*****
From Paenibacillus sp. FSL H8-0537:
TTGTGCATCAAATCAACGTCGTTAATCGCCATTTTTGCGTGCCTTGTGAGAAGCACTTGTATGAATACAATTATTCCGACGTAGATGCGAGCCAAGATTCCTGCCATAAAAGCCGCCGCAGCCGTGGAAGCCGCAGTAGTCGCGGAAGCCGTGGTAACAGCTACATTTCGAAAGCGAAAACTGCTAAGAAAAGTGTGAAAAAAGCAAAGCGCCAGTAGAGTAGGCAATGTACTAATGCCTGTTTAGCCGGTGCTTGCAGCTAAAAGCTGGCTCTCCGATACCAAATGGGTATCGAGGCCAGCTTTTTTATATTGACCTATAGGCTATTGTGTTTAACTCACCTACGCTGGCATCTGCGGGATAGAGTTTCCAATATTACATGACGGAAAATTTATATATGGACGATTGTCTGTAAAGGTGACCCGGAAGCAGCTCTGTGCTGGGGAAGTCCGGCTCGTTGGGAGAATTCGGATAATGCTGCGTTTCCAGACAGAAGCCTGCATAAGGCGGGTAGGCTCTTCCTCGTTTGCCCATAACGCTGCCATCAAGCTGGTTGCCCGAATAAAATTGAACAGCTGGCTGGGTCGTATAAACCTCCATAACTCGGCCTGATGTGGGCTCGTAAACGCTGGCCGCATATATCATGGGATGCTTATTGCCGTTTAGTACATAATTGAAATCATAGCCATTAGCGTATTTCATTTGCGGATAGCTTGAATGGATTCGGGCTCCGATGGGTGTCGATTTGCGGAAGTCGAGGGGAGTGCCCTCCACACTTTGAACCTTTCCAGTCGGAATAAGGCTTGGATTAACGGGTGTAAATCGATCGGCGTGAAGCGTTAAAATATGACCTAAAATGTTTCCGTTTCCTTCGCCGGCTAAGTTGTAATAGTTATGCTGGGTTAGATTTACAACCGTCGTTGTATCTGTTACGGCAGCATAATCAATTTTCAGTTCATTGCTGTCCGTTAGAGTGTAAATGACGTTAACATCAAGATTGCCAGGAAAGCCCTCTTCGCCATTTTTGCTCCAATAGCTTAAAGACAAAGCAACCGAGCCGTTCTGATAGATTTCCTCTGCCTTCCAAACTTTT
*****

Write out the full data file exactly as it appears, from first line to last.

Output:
From Paenibacillus sp. FSL H8-0537:
TTGTGCATCAAATCAACGTCGTTAATCGCCATTTTTGCGTGCCTTGTGAGAAGCACTTGTATGAATACAATTATTCCGACGTAGATGCGAGCCAAGATTCCTGCCATAAAAGCCGCCGCAGCCGTGGAAGCCGCAGTAGTCGCGGAAGCCGTGGTAACAGCTACATTTCGAAAGCGAAAACTGCTAAGAAAAGTGTGAAAAAAGCAAAGCGCCAGTAGAGTAGGCAATGTACTAATGCCTGTTTAGCCGGTGCTTGCAGCTAAAAGCTGGCTCTCCGATACCAAATGGGTATCGAGGCCAGCTTTTTTATATTGACCTATAGGCTATTGTGTTTAACTCACCTACGCTGGCATCTGCGGGATAGAGTTTCCAATATTACATGACGGAAAATTTATATATGGACGATTGTCTGTAAAGGTGACCCGGAAGCAGCTCTGTGCTGGGGAAGTCCGGCTCGTTGGGAGAATTCGGATAATGCTGCGTTTCCAGACAGAAGCCTGCATAAGGCGGGTAGGCTCTTCCTCGTTTGCCCATAACGCTGCCATCAAGCTGGTTGCCCGAATAAAATTGAACAGCTGGCTGGGTCGTATAAACCTCCATAACTCGGCCTGATGTGGGCTCGTAAACGCTGGCCGCATATATCATGGGATGCTTATTGCCGTTTAGTACATAATTGAAATCATAGCCATTAGCGTATTTCATTTGCGGATAGCTTGAATGGATTCGGGCTCCGATGGGTGTCGATTTGCGGAAGTCGAGGGGAGTGCCCTCCACACTTTGAACCTTTCCAGTCGGAATAAGGCTTGGATTAACGGGTGTAAATCGATCGGCGTGAAGCGTTAAAATATGACCTAAAATGTTTCCGTTTCCTTCGCCGGCTAAGTTGTAATAGTTATGCTGGGTTAGATTTACAACCGTCGTTGTATCTGTTACGGCAGCATAATCAATTTTCAGTTCATTGCTGTCCGTTAGAGTGTAAATGACGTTAACATCAAGATTGCCAGGAAAGCCCTCTTCGCCATTTTTGCTCCAATAGCTTAAAGACAAAGCAACCGAGCCGTTCTGATAGATTTCCTCTGCCTTCCAAACTTTT